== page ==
• Tuesday, July 03, 2012RSS Feed

    New in the Literature: Continuous Passive Motion Post-total Knee Arthroplasty (J Arthoplasty. 2012; 27:193-200.)

    Continuous passive motion (CPM) gives no benefit in immediate functional recovery post-total knee arthroplasty (TKA), and the postoperative knee swelling persisted longer, say authors of an article published in the Journal of Arthroplasty.

    Researchers at the Department of Orthopaedic Surgery, Lilavati Hospital and Research Centre, in Mumbai, India, prospectively assigned 84 patients with TKA to 1 of the 3 standard rehabilitation regimes—no CPM, 1-day CPM, and 3-day CPM. They recorded a Timed Up and Go test, Western Ontario and McMaster Universities Index (WOMAC), and short form-12 (SF-12), in addition to range of motion, knee and calf swelling, pain, and wound healing parameters.

    Standardized and elaborate measurements preoperatively and on postoperative days 3, 5, 14, 42, and 90 showed no statistically significant difference among the 3 groups in each parameter.


    Tuesday, July 03, 2012RSS Feed

    Last Call for PT 2013 Proposals

    The deadline to submit proposals for 90-minute and 3-hour sessions for PT 2013, to be held June 26-29, 2013, in Salt Lake City, is July 9. APTA would like to focus on the areas for programming where latest or emerging ideas are shared and discussed:  

    • delivery of care (medical homes, accountable care organizations)
    • payment (alternative payment models)
    • use of technology in the administration of care (electronic health records, etc)
    • use of technology in clinical care (virtual care, etc)
    • use of technology in entry-level education
    • knowledge translation from classroom to clinic

    The Call for Proposals with further details is posted on the submission site Welcome Page. For questions or to discuss specifics about programming, contact Mary Lynn Billitteri, APTA Professional Development.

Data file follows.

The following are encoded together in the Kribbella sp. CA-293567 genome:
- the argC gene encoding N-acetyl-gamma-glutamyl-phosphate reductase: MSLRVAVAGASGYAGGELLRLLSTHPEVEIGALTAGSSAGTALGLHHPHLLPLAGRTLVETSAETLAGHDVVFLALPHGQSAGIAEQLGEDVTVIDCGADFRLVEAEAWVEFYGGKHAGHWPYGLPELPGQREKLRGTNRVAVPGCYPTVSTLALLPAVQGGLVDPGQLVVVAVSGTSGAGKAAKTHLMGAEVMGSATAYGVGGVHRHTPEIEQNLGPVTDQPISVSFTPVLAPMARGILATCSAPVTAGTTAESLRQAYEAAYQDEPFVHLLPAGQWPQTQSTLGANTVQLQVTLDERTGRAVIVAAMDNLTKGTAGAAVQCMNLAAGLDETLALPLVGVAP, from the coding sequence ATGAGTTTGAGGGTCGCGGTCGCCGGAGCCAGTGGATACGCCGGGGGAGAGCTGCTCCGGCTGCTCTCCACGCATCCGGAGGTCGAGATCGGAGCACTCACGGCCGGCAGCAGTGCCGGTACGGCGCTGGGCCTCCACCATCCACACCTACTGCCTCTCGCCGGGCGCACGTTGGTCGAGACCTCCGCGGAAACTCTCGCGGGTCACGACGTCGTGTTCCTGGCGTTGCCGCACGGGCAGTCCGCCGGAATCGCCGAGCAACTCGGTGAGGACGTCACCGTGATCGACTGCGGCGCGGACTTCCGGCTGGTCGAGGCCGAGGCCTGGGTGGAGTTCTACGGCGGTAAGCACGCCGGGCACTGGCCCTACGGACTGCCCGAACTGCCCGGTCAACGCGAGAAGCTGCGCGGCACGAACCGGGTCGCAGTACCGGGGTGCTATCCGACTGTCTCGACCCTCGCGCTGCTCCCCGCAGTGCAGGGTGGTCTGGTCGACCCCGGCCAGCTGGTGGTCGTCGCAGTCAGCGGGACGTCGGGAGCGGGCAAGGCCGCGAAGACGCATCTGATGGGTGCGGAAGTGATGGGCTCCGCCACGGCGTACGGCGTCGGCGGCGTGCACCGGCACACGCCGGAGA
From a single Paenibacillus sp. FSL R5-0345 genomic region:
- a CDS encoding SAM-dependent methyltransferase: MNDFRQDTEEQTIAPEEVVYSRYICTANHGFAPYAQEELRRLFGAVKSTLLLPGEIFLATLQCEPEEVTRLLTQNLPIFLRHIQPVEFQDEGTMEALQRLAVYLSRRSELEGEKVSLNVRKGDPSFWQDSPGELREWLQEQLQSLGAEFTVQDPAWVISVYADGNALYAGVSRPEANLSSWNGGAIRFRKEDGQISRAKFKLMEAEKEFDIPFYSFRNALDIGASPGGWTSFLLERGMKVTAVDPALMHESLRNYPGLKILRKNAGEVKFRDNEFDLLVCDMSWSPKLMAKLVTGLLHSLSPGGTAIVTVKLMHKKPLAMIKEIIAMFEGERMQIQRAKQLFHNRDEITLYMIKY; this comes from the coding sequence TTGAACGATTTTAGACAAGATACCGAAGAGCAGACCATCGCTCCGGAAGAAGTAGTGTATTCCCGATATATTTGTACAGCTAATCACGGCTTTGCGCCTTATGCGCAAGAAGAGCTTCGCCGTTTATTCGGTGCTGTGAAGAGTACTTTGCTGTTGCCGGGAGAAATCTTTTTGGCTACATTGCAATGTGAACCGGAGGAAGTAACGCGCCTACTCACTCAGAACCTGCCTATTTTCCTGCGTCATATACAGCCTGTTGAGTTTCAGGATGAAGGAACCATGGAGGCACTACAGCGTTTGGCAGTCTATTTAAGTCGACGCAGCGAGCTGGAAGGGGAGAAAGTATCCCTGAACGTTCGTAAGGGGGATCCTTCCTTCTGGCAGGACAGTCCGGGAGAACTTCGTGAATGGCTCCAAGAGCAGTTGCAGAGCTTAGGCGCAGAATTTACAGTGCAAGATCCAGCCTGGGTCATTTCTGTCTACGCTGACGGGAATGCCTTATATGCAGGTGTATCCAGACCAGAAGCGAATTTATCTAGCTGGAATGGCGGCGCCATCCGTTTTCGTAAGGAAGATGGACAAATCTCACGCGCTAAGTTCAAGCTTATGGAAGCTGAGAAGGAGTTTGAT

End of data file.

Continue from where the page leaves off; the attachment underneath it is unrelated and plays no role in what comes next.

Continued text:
Tuesday, July 03, 2012RSS Feed

    Researchers Find Association Between Brain Response to Injury and Chronic Pain

    Whether a person's injury will lead to chronic pain may depend on the level of communication between 2 parts of his or her brain, says a HealthDay  article based on a study published in the current issue of Nature Neuroscience.

    For the study, the researchers used brain scans to examine the interaction between 2 parts of the brain—the frontal cortex and the nucleus accumbens—in 40 patients who had recent onset of back pain for the first time. The patients were followed for 1 year.

    By analyzing the scans, the investigators were able to predict whether the patients would develop chronic pain with an 85% level of accuracy. Brain regions related to emotional and motivational behavior seem to communicate more in those who develop chronic pain.  

    Although the study showed an association between levels of communication in the brain and chronic pain, it did not prove a cause-and-effect relationship, the article says.


    Tuesday, July 03, 2012RSS Feed

    The Affordable Care Act Going Forward

    With the Supreme Court upholding the Affordable Care Act (ACA), implementation of certain Medicare, Medicaid, and private insurance reforms will continue or begin in the next 2 years. In a June 28 presentation, the National Journal provided a rough timeline, shown below, for implementation of ACA-related reforms.

    APTA staff is reviewing the Supreme Court decision and will provide a more detailed analysis to members in the coming weeks. This analysis will allow APTA to continue to advocate for the profession and patients in areas such as direct access, innovative models of care, and the need for a robust rehabilitation benefit under state health care exchanges. As more information becomes available, look for information bulletins from APTA Government Affairs; follow News Now, Twitter, and Facebook; and visit APTA's health care reform webpage. Hear more in this APTA podcast.   

    ACA Implementation Timeline - 7/3/12 

    Source:  National Journal Editorial Research   


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